a woman works in a law office
Brittaney Martin, a paralegal at the Law Offices of Mark Mausert, wants people to know they don't have to face sexual or racial discrimination on their own. Photo by Eric Marks

Brittaney Martin knew she wanted to be a lawyer when she graduated from her Virginia City high school—and by the age of 19, she was working in a Reno law office on cases she remains passionate about a decade later.

It was the height of the Great Recession, she recalls. “My mom was losing her house and she hired Mark (Mausert) to help her. She brought me with her to the meeting and Mark said he would take me for a six-week externship.”

She adds with a laugh: “I’ve been here ever since.”

Martin learned early on that when people’s basic security—home or work—is threatened, it can affect all areas of their lives. “In 2008, … a lot of people divorced and a lot of people died,” she says, describing the heavy toll the housing crisis exacted on stressed homeowners struggling with mortgage companies. “But Mark kept people in their homes—and bought people time, so they didn’t have to pay, could save some money, and move on, leave it behind them.”

“These are wonderful people who just want to go to work, do their jobs, and go home. But instead, they go to work and are miserable. They’re having nightmares, it affects their family life. It goes far beyond just harassment at work—there is a domino effect. As well as medical fees, because they’re having anxiety, panic attacks, feel like they’re dying.”
Brittaney Martin, paralegal
Law Offices of Mark Mausert

She sees similarities in the firm’s current workplace harassment cases, where vulnerable employees face blatant sexual or racial discrimination every day. “These are wonderful people who just want to go to work, do their jobs, and go home,” she says. “But instead, they go to work and are miserable. They’re having nightmares, it affects their family life. It goes far beyond just harassment at work—there is a domino effect. As well as medical fees, because they’re having anxiety, panic attacks, feel like they’re dying.”

But just like the foreclosure cases, legal representation and advice can have immediate benefits—even during their first visit to the firm’s office. “Otis is Mark’s dog—a yellow lab,” Martin says with a smile. “I call him our ‘therapy dog.’ He loves everyone and everyone loves him. Especially with new people—who come in and are nervous—he sits under the conference table, right next to them. It’s the best part of my job.”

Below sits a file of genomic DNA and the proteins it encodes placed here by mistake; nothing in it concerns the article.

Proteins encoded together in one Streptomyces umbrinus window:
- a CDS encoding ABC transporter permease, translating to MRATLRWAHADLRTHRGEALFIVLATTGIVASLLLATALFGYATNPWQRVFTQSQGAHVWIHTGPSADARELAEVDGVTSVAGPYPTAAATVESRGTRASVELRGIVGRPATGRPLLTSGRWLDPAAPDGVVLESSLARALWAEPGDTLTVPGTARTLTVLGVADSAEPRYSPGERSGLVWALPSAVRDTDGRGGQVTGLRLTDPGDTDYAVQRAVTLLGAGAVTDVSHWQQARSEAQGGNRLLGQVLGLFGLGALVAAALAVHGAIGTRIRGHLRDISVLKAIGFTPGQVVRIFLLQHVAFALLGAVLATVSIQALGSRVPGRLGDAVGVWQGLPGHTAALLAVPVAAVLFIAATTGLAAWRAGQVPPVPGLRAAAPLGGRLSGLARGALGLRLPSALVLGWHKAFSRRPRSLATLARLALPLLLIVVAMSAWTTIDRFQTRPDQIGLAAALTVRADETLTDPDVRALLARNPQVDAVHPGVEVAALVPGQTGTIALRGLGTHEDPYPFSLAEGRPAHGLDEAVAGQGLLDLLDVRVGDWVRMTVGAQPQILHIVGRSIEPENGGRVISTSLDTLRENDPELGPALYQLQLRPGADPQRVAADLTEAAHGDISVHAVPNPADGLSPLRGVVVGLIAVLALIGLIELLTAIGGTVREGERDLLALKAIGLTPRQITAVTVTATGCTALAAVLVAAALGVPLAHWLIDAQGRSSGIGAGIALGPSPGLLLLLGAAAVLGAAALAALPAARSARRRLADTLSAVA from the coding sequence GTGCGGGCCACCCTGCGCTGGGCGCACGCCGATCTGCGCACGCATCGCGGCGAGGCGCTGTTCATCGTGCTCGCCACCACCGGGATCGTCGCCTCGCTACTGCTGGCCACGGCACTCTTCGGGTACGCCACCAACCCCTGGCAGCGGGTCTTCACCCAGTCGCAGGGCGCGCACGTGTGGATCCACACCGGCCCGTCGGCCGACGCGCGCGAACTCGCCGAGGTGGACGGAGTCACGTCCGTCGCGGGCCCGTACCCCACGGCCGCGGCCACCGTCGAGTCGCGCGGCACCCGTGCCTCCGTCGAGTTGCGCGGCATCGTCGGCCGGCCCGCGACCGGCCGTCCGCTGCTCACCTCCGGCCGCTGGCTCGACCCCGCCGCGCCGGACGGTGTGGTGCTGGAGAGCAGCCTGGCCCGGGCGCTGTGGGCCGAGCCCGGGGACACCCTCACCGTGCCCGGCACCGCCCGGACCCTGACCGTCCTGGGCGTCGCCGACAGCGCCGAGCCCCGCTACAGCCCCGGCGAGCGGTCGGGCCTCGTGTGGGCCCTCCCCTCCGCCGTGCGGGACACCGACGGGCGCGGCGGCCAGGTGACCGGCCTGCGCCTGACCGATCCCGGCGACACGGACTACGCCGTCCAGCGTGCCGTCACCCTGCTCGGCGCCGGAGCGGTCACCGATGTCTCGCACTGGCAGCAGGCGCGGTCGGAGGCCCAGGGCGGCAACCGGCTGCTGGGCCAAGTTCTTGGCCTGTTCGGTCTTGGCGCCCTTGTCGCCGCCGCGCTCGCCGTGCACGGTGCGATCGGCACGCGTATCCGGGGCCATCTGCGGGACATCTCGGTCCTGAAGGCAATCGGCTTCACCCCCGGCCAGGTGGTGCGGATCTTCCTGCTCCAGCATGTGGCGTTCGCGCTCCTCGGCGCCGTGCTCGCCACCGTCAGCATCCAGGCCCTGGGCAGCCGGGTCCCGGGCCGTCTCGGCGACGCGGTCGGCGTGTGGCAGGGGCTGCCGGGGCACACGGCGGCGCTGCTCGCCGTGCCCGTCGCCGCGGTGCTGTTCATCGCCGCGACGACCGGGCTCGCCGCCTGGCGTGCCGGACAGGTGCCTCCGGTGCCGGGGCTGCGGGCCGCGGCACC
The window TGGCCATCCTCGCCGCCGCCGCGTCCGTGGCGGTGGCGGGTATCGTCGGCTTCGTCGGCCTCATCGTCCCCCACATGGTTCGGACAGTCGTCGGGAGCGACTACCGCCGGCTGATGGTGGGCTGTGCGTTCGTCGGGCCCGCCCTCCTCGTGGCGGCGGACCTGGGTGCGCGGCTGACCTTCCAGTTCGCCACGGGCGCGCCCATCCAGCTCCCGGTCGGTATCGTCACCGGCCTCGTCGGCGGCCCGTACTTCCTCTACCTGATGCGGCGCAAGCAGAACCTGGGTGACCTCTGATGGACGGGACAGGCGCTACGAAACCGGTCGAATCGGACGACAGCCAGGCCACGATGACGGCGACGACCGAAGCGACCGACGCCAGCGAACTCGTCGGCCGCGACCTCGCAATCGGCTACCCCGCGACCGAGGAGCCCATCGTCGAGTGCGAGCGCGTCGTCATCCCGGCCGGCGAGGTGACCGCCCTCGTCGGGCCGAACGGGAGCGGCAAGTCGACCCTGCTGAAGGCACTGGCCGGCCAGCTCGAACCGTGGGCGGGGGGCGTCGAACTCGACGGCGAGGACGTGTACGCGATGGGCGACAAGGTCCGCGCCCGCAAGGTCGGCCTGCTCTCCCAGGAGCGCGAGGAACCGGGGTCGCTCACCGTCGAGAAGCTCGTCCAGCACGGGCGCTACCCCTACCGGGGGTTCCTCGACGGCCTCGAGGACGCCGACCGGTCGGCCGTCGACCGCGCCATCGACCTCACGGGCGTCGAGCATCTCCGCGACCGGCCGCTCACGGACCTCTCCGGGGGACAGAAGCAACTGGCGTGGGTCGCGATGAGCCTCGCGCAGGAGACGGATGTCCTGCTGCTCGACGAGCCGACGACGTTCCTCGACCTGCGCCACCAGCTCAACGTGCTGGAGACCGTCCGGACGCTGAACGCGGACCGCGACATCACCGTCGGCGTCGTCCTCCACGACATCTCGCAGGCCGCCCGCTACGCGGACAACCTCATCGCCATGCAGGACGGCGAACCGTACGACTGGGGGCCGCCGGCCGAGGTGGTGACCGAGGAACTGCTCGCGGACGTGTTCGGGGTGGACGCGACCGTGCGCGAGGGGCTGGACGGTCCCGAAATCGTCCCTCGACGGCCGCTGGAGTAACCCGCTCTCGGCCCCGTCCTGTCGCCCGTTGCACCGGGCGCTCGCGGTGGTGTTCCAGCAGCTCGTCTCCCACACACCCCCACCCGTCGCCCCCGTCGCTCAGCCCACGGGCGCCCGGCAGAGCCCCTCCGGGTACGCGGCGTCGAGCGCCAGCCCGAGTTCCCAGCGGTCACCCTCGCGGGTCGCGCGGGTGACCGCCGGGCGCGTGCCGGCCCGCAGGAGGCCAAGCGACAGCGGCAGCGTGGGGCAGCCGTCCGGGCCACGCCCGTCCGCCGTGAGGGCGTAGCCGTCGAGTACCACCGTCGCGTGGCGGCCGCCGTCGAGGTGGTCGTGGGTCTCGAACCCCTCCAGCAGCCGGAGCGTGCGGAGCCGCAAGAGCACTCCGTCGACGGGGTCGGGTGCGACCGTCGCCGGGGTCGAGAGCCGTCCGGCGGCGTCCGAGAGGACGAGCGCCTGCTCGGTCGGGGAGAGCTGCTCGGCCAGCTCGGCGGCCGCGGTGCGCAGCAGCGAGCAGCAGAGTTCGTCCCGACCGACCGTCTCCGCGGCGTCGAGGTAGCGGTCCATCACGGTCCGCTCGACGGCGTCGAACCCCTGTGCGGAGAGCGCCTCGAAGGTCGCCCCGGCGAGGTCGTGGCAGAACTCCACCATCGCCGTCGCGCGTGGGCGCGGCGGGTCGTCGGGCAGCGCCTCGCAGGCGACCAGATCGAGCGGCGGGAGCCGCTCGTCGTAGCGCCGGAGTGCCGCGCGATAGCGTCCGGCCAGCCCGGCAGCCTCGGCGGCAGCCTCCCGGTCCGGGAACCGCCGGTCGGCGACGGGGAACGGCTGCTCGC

And being a paralegal for Mausert’s firm is in fact a job Martin loves. “I feel passionately about all of our cases,” she says. “(Workplace) cases are different than the foreclosures—they’re more personal. Not big banks, but employers. And often these employees have past trauma with sexual harassment—and the employer knows that, and knows they’re furthering sexual trauma. And the employer still doesn’t do anything about it.”

Martin encourages people who are experiencing problems at work to reach out for legal help—for themselves and for others. “We almost always have an attorney available to listen to the fact pattern and give advice on how you should proceed,” she says. “And what I like to tell people is (harassment) doesn’t stop with you—and it didn’t start with you. If nobody does anything, it won’t ever stop.”

What are Martin’s future goals? Well, she is starting law school and plans to finally fulfill her high school dream to be an attorney. “The legal field requires a commitment—the law is always changing,” she says. “But I’m going to keep doing what we’re doing.”

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